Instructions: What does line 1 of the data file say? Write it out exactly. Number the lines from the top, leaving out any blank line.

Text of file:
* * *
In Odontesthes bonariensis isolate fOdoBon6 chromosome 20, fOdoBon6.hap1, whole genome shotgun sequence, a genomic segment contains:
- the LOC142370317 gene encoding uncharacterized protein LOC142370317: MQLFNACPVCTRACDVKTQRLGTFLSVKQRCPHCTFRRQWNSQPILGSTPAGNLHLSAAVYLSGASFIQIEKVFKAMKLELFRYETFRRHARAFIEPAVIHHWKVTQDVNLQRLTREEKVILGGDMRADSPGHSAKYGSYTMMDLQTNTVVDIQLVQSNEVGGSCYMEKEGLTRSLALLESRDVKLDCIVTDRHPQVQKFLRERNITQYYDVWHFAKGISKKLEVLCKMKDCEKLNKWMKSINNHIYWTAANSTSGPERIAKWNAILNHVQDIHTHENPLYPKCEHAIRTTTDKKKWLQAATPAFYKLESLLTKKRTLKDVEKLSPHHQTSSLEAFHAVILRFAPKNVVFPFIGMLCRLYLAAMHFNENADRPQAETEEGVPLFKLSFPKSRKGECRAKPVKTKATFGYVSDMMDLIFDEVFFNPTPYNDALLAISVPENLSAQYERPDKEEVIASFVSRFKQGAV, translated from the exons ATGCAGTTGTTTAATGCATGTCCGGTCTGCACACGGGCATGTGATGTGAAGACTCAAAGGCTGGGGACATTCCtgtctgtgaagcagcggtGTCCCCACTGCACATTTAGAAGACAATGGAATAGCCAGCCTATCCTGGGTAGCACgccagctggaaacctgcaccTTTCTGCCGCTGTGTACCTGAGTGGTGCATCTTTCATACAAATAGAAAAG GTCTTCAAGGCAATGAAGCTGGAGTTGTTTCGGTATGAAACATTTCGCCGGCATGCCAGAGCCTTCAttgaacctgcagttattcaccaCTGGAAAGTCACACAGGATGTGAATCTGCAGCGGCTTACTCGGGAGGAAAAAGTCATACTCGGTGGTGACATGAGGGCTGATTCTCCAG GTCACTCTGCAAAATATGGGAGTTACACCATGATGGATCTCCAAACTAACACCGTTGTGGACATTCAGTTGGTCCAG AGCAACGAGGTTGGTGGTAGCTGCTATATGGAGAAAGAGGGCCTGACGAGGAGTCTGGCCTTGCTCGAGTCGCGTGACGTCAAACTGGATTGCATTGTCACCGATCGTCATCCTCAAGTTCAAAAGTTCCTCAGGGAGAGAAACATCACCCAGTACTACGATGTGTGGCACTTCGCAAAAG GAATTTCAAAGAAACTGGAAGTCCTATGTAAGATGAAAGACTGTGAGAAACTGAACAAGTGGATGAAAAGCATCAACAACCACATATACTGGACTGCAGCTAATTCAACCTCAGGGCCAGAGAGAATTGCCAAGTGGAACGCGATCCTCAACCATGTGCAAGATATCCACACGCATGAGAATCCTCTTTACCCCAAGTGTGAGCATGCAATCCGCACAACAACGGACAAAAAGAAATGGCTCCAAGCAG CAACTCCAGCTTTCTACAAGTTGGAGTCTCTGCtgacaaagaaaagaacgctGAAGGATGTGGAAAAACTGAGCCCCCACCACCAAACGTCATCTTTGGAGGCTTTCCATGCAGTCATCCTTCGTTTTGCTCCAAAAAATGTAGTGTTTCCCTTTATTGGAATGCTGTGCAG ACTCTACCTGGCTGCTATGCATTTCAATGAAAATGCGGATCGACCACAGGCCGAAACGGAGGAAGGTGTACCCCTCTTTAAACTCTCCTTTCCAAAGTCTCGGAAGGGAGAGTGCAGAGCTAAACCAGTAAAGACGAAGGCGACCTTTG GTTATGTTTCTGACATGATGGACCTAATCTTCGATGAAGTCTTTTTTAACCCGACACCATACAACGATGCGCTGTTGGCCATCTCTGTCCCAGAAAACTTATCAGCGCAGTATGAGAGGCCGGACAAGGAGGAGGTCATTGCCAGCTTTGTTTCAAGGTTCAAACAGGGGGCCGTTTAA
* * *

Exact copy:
In Odontesthes bonariensis isolate fOdoBon6 chromosome 20, fOdoBon6.hap1, whole genome shotgun sequence, a genomic segment contains: